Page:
How Universal Credit works in Scotland

December 27, 2017

The introduction of Universal Credit was intended to simplify the benefits system and reduce the opportunity for fraud, but it has received much criticism, partly due to an inherent lack of flexibility.

The Scottish government is now able to use new social security powers, however, when administering Universal Credit. These devolved powers were brought in by the Scotland Act, 2016, and the new system applies to payments made on or after 4th October 2017 in ‘full service’ areas of Scotland.

A full service area is a local authority area that uses an online claiming system for Universal Credit, as opposed to the ‘live service’ in Scotland which involves administering a claim by phone. It’s intended that, eventually, all areas will become full service areas.

So how is Universal Credit paid in parts of Scotland that aren’t ‘full service’ areas, and what changes have been made under the new legislation?

Single monthly Universal Credit payments

The single monthly payment made directly to claimants’ bank accounts, means that careful budgeting is needed to ensure rent payments and other household bills are made without default.

Since Universal Credit has been rolled out, an increase in the volume of rent arrears has been reported, and although Alternative Payment Arrangements (APAs) are available, they’re said to be administration-heavy, with calls being made for the system to be changed.

Changes under the new Universal Credit system

Two changes have been brought in under the new Universal Credit system – if you live in a full service area, you can :

  • Receive payments twice monthly, instead of a single payment
  • Choose to have the ‘housing element’ within your UC payment made directly to your landlord

If you meet the current criteria, these choices are made available once you’ve received the first payment via the online system. You can choose to make one change, both changes, or none at all under the new process, giving you more flexibility and control over your finances.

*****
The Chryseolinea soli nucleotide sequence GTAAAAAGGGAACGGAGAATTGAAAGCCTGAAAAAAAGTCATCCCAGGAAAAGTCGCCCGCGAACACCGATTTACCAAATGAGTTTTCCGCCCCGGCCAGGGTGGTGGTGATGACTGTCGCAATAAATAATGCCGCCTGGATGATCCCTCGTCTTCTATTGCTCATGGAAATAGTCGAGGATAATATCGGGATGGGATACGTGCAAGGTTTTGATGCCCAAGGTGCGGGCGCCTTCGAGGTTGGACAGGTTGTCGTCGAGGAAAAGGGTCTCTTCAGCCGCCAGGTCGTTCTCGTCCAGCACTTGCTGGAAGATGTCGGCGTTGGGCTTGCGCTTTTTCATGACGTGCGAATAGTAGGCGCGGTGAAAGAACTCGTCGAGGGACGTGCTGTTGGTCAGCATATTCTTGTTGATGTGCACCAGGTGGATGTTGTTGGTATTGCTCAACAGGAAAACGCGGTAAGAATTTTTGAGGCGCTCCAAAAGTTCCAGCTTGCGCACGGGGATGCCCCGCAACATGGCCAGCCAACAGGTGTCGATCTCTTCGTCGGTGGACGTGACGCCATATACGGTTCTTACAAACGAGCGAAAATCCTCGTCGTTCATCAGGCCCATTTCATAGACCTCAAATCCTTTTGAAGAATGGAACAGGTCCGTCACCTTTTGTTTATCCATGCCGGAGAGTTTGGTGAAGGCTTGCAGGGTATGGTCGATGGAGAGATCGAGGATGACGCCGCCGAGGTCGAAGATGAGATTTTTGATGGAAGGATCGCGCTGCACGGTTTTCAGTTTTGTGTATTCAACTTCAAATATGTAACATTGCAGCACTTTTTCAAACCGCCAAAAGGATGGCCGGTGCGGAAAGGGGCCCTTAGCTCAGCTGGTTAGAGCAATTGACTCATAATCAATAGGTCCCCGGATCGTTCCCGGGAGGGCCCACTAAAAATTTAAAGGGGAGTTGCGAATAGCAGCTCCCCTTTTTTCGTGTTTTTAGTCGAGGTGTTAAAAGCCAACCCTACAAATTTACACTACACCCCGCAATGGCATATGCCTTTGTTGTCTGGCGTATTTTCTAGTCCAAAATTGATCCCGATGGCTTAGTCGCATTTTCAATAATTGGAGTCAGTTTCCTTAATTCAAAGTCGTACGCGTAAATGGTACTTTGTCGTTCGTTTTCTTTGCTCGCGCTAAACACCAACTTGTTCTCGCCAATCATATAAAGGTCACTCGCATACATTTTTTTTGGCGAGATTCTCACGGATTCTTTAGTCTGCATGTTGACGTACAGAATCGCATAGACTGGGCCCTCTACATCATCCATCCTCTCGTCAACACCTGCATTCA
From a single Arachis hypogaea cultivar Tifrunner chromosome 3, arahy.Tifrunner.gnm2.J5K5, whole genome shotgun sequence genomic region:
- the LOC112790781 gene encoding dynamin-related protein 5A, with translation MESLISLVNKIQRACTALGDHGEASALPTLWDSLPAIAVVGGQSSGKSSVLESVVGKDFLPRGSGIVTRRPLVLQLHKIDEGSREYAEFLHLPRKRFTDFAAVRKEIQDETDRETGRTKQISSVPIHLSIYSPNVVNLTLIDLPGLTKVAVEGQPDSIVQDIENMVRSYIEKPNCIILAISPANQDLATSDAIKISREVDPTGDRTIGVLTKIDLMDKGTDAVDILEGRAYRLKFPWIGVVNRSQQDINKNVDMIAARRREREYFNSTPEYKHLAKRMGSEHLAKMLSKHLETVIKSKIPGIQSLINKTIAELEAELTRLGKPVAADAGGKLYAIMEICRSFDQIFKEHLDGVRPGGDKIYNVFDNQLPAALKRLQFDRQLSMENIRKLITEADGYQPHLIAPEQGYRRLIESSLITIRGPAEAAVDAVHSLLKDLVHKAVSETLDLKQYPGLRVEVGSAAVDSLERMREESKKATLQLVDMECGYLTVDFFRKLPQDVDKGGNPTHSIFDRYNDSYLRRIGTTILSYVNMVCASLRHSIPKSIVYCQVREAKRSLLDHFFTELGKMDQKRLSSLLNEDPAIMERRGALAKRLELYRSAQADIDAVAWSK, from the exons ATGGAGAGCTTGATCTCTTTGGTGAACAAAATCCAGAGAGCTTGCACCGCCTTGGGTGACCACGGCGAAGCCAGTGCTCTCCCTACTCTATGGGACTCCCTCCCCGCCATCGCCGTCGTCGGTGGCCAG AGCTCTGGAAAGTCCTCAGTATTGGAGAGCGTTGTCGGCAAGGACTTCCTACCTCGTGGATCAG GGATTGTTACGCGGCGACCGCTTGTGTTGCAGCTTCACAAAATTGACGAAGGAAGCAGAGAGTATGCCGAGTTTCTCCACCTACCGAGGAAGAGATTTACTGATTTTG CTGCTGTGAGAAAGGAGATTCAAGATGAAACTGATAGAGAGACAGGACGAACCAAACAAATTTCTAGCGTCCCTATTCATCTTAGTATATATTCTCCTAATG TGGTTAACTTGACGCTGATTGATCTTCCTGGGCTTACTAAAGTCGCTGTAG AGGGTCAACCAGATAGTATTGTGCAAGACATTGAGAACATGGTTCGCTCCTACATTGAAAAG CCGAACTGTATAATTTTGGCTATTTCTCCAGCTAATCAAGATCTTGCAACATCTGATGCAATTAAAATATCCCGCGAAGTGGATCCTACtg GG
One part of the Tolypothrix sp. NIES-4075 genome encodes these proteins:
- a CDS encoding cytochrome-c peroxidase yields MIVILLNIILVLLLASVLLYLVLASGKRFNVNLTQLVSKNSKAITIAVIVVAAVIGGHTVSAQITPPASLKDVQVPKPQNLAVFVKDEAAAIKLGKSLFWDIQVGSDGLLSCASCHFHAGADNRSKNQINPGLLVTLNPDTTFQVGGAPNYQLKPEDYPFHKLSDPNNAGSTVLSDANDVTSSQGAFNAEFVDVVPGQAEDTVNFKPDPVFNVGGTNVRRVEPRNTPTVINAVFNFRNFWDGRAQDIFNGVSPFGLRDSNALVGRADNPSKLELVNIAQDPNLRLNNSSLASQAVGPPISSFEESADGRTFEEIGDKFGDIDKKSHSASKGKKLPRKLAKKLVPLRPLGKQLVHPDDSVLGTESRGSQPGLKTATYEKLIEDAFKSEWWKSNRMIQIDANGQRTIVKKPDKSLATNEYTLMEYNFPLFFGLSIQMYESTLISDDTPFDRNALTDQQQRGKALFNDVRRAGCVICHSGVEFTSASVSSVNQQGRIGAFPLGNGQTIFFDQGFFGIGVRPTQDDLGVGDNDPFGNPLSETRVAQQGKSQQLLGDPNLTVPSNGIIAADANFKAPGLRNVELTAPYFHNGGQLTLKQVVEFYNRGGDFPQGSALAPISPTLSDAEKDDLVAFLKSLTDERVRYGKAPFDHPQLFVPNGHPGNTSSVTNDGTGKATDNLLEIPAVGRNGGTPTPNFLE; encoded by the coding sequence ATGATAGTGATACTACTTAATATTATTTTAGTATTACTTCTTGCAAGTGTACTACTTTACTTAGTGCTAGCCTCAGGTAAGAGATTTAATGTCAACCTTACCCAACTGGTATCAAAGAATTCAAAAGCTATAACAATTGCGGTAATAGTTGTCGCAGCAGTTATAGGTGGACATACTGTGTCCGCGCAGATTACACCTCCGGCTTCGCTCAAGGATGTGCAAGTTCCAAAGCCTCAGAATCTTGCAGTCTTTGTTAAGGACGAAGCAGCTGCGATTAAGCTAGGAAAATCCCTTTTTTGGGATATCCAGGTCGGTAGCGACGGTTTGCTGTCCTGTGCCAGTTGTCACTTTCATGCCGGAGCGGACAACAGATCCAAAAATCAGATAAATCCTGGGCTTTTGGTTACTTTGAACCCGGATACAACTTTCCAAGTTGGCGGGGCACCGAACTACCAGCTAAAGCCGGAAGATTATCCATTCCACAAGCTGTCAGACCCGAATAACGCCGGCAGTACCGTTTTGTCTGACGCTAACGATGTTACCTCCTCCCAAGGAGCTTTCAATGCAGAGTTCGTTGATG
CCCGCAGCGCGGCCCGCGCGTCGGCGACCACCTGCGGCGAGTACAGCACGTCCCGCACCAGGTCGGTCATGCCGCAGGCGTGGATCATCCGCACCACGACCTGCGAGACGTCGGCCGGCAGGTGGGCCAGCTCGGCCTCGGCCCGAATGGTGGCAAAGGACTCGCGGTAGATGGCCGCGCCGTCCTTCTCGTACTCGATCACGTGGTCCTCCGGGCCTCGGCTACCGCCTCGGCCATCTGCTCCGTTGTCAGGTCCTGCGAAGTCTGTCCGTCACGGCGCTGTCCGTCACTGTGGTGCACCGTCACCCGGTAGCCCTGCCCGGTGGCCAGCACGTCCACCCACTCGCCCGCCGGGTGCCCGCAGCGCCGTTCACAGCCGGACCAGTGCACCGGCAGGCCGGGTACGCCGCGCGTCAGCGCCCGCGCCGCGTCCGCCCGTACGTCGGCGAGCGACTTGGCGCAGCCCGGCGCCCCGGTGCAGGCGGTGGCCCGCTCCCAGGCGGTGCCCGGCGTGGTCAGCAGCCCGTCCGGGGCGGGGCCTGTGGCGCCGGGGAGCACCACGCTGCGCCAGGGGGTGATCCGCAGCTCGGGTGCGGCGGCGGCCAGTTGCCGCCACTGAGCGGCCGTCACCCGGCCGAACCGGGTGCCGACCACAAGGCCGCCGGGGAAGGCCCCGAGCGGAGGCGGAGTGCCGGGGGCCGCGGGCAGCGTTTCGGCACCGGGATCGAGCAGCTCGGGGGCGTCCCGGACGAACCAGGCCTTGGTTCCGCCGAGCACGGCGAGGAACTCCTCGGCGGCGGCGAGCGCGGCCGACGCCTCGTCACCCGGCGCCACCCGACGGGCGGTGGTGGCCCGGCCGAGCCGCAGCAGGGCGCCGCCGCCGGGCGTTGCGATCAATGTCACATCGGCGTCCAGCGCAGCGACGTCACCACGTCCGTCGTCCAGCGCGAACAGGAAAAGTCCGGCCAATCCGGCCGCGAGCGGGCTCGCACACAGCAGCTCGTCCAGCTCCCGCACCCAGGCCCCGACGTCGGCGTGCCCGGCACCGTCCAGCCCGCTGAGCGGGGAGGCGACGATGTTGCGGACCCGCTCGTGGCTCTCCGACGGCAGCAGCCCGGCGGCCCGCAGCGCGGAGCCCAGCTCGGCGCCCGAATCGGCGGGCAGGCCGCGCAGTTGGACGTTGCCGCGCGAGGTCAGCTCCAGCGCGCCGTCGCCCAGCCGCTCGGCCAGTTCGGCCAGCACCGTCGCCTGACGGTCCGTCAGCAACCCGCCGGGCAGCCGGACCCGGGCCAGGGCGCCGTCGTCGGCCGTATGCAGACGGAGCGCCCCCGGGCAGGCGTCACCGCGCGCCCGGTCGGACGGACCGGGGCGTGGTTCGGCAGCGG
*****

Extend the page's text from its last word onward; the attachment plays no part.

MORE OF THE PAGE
Choosing to change your Universal Credit payment

Initially, there’s a time limit of 60 days in which to choose one or more of the changes. The offer to change disappears from your online account after 60 days, but you can still make a request to change your payment options at a later date if you wish.

This new flexibility also means you can change your mind in the future, should your circumstances change. There are benefits to yourself as a tenant and also to your landlord by having your rent paid directly, rather than into your bank account. Although you’ll still need to budget for household bills, it ensures this high priority rent payment is made without delay.

Scotland Debt Solutions has been helping Scottish residents to escape debt since 1989. We can provide more information about the Universal Credit system in Scotland, and how it affects your claim. Call one of the team for a free consultation – we operate from five offices around Scotland.

John Baird

Insolvency Adviser

Tel: 0800 063 9250

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